The Government are committed to ensuring that our democracy is representative, and that means in local councils, the Welsh Assembly, the Scottish Parliament, the European Parliament and the House. The most effective policy for increasing women’s representation has been making it lawful to have women-only shortlists for selection.
My right hon. and learned Friend will be well aware that considerable strides have been made on this side of the House in increasing the representation of women in this place. However, unfortunately, large parts of Britain have still never had a woman representing them directly in this place, in a devolved Assembly or at council level. I should be grateful for her thoughts on what further can be done by Government and Parliament to ensure that women are better represented.
We are committed to extending the legal provision that allows political parties, if they so choose, to increase women’s representation in our democracy by allowing all-women shortlists. When I was first in the House of Commons, there were only 10 Labour women Members of Parliament, but because we used all-women shortlists we now have 96 strong Labour women Members of Parliament, who speak up for women in this country and champion issues such as child care and tackling domestic violence. The Conservative party, which eschews all-women shortlists, has increased its number of women Members of Parliament from 13 when I was first elected to the sum total of 17 now. I want to see more women Members on both sides of the House, but until the Conservatives have all-women shortlists, they will be doomed to fail.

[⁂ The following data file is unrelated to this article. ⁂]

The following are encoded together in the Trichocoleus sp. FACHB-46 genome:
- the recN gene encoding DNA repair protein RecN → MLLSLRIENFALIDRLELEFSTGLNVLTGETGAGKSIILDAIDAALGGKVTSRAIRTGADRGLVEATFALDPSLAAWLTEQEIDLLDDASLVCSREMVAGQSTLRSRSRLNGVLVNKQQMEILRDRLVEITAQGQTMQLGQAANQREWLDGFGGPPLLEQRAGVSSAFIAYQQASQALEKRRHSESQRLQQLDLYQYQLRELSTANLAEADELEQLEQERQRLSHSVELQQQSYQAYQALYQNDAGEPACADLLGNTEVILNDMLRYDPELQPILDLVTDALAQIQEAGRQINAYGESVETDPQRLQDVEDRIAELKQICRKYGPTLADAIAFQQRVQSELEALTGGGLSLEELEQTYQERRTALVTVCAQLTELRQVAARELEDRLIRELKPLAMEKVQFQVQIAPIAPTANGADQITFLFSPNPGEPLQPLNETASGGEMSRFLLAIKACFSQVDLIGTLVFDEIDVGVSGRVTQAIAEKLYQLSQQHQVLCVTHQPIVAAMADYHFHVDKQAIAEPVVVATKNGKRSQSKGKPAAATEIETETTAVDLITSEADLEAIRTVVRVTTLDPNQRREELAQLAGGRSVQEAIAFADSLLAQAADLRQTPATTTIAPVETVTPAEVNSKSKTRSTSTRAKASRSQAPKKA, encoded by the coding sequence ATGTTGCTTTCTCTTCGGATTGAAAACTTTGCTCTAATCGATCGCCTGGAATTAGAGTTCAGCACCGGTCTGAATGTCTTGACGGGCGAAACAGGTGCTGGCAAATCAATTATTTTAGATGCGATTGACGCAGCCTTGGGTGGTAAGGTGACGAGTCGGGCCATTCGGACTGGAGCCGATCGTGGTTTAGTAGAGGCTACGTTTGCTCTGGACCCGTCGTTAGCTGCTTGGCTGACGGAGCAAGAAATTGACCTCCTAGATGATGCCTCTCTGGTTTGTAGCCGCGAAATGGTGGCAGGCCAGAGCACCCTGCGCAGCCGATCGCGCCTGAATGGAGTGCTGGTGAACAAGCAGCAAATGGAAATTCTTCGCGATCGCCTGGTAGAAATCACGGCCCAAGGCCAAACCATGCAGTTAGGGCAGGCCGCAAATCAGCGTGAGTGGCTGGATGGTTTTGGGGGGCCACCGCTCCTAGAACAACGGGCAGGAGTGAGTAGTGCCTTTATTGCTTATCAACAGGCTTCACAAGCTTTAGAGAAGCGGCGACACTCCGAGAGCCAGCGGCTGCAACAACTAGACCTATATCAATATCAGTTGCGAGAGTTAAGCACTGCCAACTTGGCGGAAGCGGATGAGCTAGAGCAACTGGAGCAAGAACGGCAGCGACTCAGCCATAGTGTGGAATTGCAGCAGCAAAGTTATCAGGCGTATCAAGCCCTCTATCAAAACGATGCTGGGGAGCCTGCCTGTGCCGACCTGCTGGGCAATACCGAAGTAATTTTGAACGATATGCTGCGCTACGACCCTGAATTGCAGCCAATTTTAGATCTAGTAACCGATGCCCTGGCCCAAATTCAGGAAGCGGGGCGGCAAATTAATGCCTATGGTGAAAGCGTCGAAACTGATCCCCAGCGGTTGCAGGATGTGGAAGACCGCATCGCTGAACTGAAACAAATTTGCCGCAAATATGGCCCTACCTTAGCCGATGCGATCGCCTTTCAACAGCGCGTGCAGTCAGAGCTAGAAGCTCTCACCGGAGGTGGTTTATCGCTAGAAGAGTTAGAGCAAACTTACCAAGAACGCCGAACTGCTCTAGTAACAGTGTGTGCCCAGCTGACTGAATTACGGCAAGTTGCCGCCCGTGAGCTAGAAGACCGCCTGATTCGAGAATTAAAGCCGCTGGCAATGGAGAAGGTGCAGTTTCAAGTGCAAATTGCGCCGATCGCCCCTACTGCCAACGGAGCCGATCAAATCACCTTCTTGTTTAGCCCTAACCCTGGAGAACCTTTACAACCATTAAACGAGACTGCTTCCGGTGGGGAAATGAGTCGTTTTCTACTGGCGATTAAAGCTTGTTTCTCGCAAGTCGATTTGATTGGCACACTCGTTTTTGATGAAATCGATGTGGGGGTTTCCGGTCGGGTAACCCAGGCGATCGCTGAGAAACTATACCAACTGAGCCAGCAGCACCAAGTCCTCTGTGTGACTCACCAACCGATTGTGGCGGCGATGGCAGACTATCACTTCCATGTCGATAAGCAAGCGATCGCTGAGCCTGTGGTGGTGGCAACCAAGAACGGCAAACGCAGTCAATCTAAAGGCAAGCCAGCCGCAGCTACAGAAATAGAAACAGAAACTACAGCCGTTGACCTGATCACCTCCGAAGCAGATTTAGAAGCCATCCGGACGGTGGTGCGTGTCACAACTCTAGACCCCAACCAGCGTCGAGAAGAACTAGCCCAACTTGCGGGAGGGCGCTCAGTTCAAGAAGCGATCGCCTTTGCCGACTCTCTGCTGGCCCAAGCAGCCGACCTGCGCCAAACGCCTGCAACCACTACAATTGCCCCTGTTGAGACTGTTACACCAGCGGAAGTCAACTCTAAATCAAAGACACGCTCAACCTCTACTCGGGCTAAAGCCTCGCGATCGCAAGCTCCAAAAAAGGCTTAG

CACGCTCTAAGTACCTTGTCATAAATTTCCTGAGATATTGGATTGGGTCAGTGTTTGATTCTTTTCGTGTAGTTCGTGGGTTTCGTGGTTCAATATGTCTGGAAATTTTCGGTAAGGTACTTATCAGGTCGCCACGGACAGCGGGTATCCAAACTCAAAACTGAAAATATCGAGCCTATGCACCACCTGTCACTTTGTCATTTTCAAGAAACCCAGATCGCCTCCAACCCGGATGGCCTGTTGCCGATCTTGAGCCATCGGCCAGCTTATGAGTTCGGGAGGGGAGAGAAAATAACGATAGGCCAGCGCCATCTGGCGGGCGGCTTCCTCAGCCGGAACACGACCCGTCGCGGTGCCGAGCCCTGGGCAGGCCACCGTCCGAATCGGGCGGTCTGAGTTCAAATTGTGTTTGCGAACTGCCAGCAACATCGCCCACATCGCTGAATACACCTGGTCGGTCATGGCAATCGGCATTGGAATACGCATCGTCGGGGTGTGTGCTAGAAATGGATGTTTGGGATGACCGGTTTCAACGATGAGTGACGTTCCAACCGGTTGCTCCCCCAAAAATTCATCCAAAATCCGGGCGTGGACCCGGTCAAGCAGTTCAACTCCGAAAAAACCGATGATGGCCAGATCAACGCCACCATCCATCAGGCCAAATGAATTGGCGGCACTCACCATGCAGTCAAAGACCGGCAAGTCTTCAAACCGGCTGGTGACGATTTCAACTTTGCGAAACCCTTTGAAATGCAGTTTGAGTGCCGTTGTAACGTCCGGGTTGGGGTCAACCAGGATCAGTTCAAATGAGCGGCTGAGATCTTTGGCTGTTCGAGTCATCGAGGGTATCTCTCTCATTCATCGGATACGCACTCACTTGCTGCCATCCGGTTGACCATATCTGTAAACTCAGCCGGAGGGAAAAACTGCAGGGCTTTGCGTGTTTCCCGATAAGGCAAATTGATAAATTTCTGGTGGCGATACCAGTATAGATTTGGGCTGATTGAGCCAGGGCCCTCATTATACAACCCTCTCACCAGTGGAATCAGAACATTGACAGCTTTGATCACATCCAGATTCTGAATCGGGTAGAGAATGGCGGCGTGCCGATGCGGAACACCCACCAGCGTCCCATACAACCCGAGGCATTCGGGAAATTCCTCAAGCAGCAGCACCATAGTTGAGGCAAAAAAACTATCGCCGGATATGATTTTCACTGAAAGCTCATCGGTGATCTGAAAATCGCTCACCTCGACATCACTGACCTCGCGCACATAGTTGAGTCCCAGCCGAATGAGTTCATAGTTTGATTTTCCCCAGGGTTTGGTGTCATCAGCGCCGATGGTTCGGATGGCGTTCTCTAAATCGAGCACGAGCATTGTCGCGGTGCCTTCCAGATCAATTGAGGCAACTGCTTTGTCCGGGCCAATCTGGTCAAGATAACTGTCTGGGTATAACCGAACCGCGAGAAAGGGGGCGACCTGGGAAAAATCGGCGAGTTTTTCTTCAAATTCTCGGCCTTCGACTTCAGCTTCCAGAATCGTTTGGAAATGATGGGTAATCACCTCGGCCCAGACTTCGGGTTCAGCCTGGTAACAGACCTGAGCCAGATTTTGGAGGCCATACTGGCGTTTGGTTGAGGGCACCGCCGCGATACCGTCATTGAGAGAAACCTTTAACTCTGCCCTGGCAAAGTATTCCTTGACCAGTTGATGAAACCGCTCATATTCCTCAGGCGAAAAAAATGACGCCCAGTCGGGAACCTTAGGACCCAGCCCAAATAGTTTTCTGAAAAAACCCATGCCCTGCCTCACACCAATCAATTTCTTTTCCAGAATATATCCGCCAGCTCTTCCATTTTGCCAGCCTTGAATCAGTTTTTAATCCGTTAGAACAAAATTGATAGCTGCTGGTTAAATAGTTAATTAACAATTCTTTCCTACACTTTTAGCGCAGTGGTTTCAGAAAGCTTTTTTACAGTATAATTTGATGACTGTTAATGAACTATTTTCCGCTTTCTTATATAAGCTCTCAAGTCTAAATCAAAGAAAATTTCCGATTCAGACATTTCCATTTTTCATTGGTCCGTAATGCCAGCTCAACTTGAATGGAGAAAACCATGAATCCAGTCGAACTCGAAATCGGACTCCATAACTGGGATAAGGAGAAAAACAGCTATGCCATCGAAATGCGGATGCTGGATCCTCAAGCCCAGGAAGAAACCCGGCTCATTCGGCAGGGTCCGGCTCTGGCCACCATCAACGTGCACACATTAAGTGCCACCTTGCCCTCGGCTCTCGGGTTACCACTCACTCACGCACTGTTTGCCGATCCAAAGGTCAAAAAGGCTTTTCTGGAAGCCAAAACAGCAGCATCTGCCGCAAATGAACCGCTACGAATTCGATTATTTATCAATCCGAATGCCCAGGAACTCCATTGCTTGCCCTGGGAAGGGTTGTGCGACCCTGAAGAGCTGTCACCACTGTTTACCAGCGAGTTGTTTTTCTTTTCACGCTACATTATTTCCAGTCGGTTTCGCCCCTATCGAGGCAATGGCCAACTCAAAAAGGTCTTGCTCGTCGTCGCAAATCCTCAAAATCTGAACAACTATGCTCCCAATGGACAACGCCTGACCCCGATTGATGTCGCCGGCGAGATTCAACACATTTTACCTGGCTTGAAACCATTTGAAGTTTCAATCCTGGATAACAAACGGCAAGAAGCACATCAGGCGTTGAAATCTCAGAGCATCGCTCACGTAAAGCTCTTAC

Perhaps the right hon. and learned Lady would like to congratulate the council in my constituency. After the recent local elections and a stunning Tory victory, nearly half the Conservative councillors are women—without using all-women shortlists—a woman leads the council and there is an excellent female chairman. Will the right hon. and learned Lady congratulate the Conservatives in Forest of Dean on that excellent performance?
I will congratulate them. My hon. Friend the Minister for Equality and I are concerned to ensure the proper representation of women of black and Asian ethnic origin. Black and Asian women are chronically under-represented. There are something like 176 women black and Asian councillors in the whole of England and Wales; if black and Asian communities were properly represented, there would be nearer 1,000. We have to ensure that there is proper gender representation in our councils, in Parliament and in the devolved Assemblies, but we also have to ensure diverse ethnic representation, so that this House reflects the communities that we seek to represent.
My right hon. and learned Friend will be aware that next year is the 90th anniversary of women’s suffrage, which you, Mr. Speaker, are generously hosting a reception to mark. Will she publish proposals for using the 90th anniversary to highlight the contribution that women have made to public life and the initiatives that she will take to increase the number of women in public life?
I welcome my hon. Friend’s suggestion and I will do exactly that. It is not just the numbers that are important. The women Members of Parliament who were elected in 1997, and also in 2001 and 2005, have made a difference to the political agenda discussed in the House. I can remember when there was virtually no discussion of maternity leave, domestic violence, or support for families caring for older relatives. Those things are particular preoccupations of women and their families. Women’s representation has meant that people’s lives are reflected much more accurately in the House of Commons.
Some women are put off becoming MPs because they think that the House has a rather sexist, male-dominated culture, and that the job is all about making speeches and engaging in aggressive debate, although that is actually a small part of the job. Does the Minister agree that, although all parties must continue their own efforts to get more women elected, there is also a need for a cross-party initiative to communicate better the fact that elected politics can be incredibly enjoyable and rewarding, and to change some of those negative perceptions?
I think the important thing is to say to women and men that they should recognise that it is a great honour and privilege to be a Member of Parliament, to represent a constituency and to work for progressive change. It is important that the House should be a team of women and men working together, as the Government are.